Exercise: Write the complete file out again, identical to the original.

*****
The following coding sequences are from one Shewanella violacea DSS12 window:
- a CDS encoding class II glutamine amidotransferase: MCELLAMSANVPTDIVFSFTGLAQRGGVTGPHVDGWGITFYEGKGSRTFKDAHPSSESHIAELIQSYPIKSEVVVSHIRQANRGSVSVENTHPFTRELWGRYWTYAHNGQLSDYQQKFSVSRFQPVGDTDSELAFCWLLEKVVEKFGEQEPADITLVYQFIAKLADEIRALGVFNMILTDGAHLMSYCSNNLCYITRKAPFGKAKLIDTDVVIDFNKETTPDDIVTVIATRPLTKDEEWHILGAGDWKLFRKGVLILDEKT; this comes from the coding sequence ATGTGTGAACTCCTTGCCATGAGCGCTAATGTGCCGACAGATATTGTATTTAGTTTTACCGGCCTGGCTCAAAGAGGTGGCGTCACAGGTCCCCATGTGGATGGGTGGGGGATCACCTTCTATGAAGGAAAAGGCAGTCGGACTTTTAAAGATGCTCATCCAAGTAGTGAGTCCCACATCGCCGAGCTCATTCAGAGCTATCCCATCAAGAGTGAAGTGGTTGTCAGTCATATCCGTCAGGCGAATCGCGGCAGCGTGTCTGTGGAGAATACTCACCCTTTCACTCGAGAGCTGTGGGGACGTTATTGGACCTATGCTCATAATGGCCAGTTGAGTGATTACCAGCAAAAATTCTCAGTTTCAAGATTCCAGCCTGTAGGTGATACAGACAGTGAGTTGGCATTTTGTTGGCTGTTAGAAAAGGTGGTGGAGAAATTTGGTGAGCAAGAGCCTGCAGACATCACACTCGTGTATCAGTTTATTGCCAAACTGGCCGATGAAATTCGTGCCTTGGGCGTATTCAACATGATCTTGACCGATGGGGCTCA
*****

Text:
The following coding sequences are from one Shewanella violacea DSS12 window:
- a CDS encoding class II glutamine amidotransferase: MCELLAMSANVPTDIVFSFTGLAQRGGVTGPHVDGWGITFYEGKGSRTFKDAHPSSESHIAELIQSYPIKSEVVVSHIRQANRGSVSVENTHPFTRELWGRYWTYAHNGQLSDYQQKFSVSRFQPVGDTDSELAFCWLLEKVVEKFGEQEPADITLVYQFIAKLADEIRALGVFNMILTDGAHLMSYCSNNLCYITRKAPFGKAKLIDTDVVIDFNKETTPDDIVTVIATRPLTKDEEWHILGAGDWKLFRKGVLILDEKT; this comes from the coding sequence ATGTGTGAACTCCTTGCCATGAGCGCTAATGTGCCGACAGATATTGTATTTAGTTTTACCGGCCTGGCTCAAAGAGGTGGCGTCACAGGTCCCCATGTGGATGGGTGGGGGATCACCTTCTATGAAGGAAAAGGCAGTCGGACTTTTAAAGATGCTCATCCAAGTAGTGAGTCCCACATCGCCGAGCTCATTCAGAGCTATCCCATCAAGAGTGAAGTGGTTGTCAGTCATATCCGTCAGGCGAATCGCGGCAGCGTGTCTGTGGAGAATACTCACCCTTTCACTCGAGAGCTGTGGGGACGTTATTGGACCTATGCTCATAATGGCCAGTTGAGTGATTACCAGCAAAAATTCTCAGTTTCAAGATTCCAGCCTGTAGGTGATACAGACAGTGAGTTGGCATTTTGTTGGCTGTTAGAAAAGGTGGTGGAGAAATTTGGTGAGCAAGAGCCTGCAGACATCACACTCGTGTATCAGTTTATTGCCAAACTGGCCGATGAAATTCGTGCCTTGGGCGTATTCAACATGATCTTGACCGATGGGGCTCA